“Where there is too much, something is missing.” — humorist Leo Rosten
Fitness does not always equal health. This statement may seem a bit puzzling to some, but everything comes at a cost, even high fitness levels. What could end up happening is that health is sacrificed to gain fitness and performance, trying to optimize one at the cost of another.
Let’s look at some examples:
• When close to 1,500 Norwegian group exercise instructors were surveyed, 57% disclosed dealing with musculoskeletal and/or joint injury or pain. For these full-time instructors, they could be teaching very intense classes 20 to 30 times a week. Imagine how tired you are from taking a few a week
• Excessive endurance training athletes may have five times increased risk of atrial fibrillation. You can be fit from a cardio perspective but not healthy from a cardio perspective. You can literally run yourself to death.
• Bodybuilders have a higher mortality rate than the average person. Take a look at bodybuilders in their 50s and over. How are they moving? How many injuries are they complaining about?
• There has been a large increase in number of shoulder and elbow injuries in youth baseball and softball. Is playing a sport year-round doing more harm than good?
• About 80% of injuries in golf are due to overuse. How many golf and tennis enthusiasts talk about how much of a wreck their bodies are?
• There has been a 35% increase in overuse injuries at the gym over the last six years. Getting tired and getting sore not equate to progress.
The individual should be treated based on the goal and readiness. For example, there are countless stories of those who haven’t been to the gym in a long time and decide to take a high intensity class. They can’t walk for days, it inhibits anything they want to do in exercise, they probably don’t feel like exercising and they tear up their body.
Specificity and overload
Two major training principles that I often remind my clients and students of are specificity and overload.
The law of specificity states that the more I do something, the better (more efficient) I should be at it. This applies to just about anything in life. Think about the first time that you tried to do something completely new and how over time your body (and brain) adapted to it and improved. In many ways this is good, right? Don’t we want to get more efficient at something, especially when it comes to exercise? However, if we continue doing the same things repetitively over and over, then the body will become so efficient that there will no longer be a training effect. On the other hand, if we do something different all the time, then our body will not be good at anything. It will simply be good at doing a lot of things in a mediocre way at best.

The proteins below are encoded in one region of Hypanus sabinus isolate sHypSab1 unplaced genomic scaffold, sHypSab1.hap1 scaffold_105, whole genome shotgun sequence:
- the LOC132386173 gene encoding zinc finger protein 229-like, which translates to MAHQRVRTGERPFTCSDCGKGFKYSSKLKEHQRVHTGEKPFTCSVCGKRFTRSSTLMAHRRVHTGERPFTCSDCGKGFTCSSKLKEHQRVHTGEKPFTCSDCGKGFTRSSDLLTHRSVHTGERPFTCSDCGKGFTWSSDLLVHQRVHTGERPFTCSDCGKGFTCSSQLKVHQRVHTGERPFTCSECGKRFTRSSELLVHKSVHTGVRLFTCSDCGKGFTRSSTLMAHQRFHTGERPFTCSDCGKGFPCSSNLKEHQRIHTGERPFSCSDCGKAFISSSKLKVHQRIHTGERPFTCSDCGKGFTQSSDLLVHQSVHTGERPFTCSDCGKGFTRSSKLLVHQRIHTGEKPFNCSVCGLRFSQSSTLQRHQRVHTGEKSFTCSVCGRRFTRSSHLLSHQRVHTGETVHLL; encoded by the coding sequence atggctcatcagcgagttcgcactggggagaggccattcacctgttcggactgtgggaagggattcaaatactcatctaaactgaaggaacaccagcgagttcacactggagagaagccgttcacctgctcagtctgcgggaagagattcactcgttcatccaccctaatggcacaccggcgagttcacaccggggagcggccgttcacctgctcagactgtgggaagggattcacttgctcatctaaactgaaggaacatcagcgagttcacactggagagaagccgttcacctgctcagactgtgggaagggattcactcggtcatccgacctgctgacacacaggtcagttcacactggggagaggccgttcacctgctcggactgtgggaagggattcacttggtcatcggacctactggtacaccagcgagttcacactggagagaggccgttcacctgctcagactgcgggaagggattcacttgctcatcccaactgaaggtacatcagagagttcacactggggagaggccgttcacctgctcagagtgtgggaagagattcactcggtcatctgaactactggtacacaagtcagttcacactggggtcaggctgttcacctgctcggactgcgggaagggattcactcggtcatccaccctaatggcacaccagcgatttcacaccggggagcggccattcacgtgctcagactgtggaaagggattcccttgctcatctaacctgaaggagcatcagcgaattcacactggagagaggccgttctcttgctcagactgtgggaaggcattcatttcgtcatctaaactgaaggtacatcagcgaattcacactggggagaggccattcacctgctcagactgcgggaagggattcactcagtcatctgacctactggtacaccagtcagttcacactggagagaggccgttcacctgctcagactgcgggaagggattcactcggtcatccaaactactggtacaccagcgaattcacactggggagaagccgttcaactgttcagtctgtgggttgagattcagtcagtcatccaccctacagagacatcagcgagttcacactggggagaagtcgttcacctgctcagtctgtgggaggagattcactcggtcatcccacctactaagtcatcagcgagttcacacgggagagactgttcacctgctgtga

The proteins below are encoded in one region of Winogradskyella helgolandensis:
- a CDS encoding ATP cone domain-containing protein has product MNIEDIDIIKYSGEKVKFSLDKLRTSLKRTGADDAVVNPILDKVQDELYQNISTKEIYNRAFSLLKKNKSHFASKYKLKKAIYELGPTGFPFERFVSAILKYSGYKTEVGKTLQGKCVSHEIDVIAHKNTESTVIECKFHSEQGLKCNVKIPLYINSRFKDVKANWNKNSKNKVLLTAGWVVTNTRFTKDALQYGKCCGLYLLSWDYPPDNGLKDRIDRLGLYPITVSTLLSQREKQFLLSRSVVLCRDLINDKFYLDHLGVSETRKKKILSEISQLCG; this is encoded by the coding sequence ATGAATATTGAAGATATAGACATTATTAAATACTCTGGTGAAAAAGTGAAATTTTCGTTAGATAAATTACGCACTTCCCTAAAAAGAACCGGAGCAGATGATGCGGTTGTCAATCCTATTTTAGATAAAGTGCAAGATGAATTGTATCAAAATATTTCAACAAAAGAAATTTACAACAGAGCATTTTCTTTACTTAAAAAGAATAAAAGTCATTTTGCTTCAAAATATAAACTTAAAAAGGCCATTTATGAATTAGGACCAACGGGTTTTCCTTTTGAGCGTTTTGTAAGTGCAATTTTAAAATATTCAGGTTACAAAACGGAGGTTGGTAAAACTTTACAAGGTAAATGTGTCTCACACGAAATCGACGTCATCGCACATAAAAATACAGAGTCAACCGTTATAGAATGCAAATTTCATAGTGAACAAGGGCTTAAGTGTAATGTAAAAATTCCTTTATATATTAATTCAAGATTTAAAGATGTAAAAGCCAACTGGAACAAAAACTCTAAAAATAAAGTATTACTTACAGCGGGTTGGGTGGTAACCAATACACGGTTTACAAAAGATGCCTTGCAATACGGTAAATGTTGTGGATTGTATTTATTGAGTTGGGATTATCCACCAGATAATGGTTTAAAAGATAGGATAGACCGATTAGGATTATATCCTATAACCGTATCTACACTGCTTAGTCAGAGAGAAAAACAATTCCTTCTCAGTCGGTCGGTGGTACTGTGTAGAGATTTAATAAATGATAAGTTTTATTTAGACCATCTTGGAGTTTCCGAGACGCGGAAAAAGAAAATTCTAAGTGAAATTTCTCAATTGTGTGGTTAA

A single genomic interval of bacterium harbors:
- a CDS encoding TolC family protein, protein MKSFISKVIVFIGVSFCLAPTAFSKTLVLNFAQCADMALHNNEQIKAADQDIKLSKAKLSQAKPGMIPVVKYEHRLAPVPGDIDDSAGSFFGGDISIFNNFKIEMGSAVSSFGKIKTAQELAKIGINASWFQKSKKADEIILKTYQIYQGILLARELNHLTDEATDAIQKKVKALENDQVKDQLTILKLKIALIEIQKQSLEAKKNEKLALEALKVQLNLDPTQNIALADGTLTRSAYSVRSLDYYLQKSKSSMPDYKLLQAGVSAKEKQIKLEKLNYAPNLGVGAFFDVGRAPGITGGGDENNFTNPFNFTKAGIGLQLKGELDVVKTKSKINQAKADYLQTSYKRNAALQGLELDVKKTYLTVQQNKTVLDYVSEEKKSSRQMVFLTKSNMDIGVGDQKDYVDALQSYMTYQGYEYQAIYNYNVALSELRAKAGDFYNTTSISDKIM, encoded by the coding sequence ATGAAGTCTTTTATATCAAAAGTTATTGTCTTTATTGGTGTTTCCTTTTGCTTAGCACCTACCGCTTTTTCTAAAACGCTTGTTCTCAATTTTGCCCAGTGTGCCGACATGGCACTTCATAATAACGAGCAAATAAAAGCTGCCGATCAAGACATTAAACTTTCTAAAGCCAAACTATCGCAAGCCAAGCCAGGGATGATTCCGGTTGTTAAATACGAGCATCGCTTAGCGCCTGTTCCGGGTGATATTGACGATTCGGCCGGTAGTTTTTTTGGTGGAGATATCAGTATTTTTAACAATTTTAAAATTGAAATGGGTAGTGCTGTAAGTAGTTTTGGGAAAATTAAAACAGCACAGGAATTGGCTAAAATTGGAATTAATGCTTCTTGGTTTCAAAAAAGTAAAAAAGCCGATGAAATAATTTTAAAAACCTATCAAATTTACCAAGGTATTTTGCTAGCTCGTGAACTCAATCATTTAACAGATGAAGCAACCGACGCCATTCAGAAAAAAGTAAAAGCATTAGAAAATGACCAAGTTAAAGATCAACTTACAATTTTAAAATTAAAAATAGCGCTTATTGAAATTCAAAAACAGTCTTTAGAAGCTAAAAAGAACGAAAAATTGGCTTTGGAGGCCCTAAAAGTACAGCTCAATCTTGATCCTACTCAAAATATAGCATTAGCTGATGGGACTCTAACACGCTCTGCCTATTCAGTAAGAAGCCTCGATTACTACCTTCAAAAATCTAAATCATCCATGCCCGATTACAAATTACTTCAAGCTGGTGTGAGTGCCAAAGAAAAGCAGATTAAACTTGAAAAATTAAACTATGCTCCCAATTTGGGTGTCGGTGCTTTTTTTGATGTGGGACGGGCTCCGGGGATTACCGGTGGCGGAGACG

The overload principle states that to make progress we must be challenged. If we want a muscle to grow, then we need to take it to a certain point (a point that it hasn’t reached before) so then it can repair and become stronger for the future.
I know many strength and conditioning coaches who do an excellent job of preparing their athletes for the rigors of their particular sports while also allowing them not to get overworked ramping up for a season or competition and then complementing their training in the offseason and preseason. Whatever endeavor we engage in requires variety to promote sustainable outcomes.
There must be balance
Variety and repetition lie on a spectrum. Too much repetition, whether in postures or movements, leads to decay in the body. “Too much” comes at a consequence to our musculoskeletal, cardiorespiratory, mental/emotional, neural and even gut health. We need variety to optimize our health and performance. However, too much variety doesn’t allow the body to adapt to specific needs. The problem we must solve is how to introduce variety in a structured way so we can achieve specific outcomes while also creating resiliency and sustainability. This is where having an experienced health coach with you provides just the right blend of both structure and variety.
This is a topic that obviously runs very deep, so feel free to email me at Gio@GiovanniRoselli.com for any comments or questions. If there was ever a time to have balance in our lives, it’s now.